Since we’ve arrived in New Zealand, we have been conscientious about conservation and environmental issues here. While we do many things at home as well (solar water heating and heater on a timer, recycling, etc.), it is easy to see how government policy here in NZ also works to benefit the environment.
As I have mentioned in a previous post, in order to have your refuse picked up on the side of the street, it must be in a bag that is approved by the Dunedin City Council. They run $6-8 per bag depending on size, and also have a weight limit. When we first arrived we used up the two small bags which were gratefully left behind by the previous tenant. This was due to the amount of items we needed to purchase to set up our flat, and some rubbish that was apparently left behind by the company or individual(s) who cleaned the flat prior to our arrival. Our second week saw a single, small bag of rubbish left for the collectors (see picture at right), along with our recycled items. This is a significant reduction from our waste generation in Hawai‘i. With five of us in Hilo (only three here) we sometimes generate three or four 40 gallon bags of rubbish per week. While I doubt the rubbish collectors search your bags to make sure that you’ve recycled bottles, cans and cardboard, the price of the approved garbage bags certainly encourage you to not include them with the non-recyclable items.
We’ve also been watching our electrical use. Light bulbs in the rooms we use most frequently have been converted to CFLs. I don’t know if we?ll actually see an overall cost savings ourselves when taking in the cost of the CFLs into account since we’re only here for five and a half more months. We do turn off the water heater when it’s not needed as there is no solar heating and no timer on it. In just less than two weeks here, we’ve consumed about 120 kilowatt hours of electricity. I don’t recall how that compares to our consumption in Hilo – I only watched to cost and not the actual use of electricity. I’ll pay closer attention when we return home. Of course, having no TV probably reduces our electricity use significantly. I’m sure that will go up when the cold weather rolls in and we need to use the room heaters since there is no central heating in our flat, and apparently central heating is rare here in Dunedin anyway.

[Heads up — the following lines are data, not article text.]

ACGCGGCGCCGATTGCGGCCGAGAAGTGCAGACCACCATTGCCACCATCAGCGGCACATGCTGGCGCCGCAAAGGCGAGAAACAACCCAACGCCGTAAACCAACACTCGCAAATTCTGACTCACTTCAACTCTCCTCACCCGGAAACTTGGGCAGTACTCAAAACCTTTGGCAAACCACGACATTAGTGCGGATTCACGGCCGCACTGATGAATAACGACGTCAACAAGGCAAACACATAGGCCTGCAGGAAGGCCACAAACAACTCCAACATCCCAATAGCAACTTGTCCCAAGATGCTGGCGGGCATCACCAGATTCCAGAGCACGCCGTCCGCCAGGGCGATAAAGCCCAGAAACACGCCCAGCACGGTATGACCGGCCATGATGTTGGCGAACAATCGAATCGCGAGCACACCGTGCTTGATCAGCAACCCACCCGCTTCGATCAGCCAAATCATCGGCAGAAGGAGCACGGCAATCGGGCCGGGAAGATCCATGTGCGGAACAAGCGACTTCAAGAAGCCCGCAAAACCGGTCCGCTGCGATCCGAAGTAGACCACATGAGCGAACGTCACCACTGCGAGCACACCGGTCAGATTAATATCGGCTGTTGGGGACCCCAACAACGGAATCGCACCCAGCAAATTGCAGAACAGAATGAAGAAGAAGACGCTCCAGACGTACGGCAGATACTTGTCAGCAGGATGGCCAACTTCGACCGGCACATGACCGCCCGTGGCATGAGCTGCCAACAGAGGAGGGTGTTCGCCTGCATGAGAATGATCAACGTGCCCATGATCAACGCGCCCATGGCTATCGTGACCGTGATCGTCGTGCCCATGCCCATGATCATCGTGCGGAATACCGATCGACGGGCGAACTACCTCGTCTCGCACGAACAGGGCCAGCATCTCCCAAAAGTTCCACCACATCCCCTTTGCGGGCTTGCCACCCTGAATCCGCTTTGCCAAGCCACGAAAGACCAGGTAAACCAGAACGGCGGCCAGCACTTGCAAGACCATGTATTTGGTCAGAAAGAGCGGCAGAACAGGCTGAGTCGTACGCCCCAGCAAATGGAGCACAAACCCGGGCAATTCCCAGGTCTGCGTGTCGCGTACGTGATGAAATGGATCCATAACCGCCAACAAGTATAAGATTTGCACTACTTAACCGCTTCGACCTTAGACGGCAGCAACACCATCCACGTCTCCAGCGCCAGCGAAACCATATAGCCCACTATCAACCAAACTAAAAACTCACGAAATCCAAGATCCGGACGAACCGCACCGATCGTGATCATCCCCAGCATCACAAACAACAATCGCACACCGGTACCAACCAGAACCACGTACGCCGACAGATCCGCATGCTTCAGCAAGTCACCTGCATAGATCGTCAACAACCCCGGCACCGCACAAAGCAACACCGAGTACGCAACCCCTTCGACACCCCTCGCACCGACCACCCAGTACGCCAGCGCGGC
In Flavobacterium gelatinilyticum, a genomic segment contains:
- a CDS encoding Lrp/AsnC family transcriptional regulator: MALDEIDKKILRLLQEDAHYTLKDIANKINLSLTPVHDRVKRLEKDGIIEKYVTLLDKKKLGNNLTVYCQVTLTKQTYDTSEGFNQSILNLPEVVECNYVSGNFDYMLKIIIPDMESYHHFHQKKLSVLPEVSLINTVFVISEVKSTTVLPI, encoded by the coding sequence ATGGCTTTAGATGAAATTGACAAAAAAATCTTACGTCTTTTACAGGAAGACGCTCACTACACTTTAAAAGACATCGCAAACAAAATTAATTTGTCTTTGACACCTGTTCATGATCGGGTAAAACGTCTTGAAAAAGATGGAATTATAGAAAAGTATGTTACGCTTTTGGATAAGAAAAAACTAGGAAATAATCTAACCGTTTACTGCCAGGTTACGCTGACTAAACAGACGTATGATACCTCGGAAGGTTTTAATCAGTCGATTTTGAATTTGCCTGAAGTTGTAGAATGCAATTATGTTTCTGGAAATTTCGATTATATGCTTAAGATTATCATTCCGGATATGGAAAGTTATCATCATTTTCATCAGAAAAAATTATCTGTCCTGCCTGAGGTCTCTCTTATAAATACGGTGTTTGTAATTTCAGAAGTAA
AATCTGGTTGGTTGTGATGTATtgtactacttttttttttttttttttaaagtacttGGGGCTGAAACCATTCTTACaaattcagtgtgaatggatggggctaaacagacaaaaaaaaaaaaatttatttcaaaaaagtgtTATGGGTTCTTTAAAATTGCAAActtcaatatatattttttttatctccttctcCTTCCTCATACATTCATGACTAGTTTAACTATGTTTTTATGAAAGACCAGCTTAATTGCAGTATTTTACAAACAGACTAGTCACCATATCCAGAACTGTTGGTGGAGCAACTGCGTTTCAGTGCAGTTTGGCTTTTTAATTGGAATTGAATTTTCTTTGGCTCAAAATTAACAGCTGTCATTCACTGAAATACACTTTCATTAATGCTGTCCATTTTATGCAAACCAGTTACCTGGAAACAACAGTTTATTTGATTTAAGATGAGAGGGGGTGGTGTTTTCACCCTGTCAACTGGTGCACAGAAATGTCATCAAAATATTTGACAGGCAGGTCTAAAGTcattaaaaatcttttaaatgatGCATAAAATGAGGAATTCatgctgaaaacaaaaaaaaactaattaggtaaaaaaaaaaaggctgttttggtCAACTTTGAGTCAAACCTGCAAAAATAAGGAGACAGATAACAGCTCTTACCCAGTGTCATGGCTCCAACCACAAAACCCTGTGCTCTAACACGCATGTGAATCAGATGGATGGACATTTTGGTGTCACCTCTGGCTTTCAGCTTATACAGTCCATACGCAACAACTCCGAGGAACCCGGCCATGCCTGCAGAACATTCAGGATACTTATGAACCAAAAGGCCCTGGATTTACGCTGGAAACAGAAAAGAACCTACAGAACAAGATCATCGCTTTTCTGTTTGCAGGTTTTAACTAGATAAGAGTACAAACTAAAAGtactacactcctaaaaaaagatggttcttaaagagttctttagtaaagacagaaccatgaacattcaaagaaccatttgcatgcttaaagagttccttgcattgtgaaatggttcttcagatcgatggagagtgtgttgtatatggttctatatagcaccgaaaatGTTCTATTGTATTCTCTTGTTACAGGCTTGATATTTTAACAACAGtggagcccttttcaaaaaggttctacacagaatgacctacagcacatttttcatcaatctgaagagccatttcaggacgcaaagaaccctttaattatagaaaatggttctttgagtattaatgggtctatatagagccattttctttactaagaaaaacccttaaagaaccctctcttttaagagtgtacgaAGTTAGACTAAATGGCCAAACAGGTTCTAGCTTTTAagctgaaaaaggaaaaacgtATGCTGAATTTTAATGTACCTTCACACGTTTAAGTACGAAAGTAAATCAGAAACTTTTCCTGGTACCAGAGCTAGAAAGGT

I’ve noticed an incredible amount of glass shards from broken beer bottles on the sidewalks and streets all throughout the area near our flat. Either NZ drinkers – locals, students and vistors – are among the most inconsiderate I’ve ever seen, or the folks that pick up the recyclables drop a lot of the bottles. Regardless, this is not a town to go barefoot in, even in the great weather we’ve been experiencing.
I’m hoping that this experience will help us tighten up our ways when we return to Hawai‘i and reduce our impact on the environment.
It looks like what everyone has been telling us is true – that the weather has been spectacular by Aotearoa standards. Daily New Zealand News reports that it’s been been the best stretch of summer weather here since 1998-1999. To us it’s been like everyday weather back in Hilo. One drawback to our flat at this time is that there are only very small windows that can open in each room, and they don’t bring much relief from the stuffiness of the day. I’m sure that will be of little consequence when the weather turns cooler.
DNZN also reports that the North island will be getting some moisture from Cyclone Funa, which has been north of Aotearoa. No worries for us, it is well north of where we are.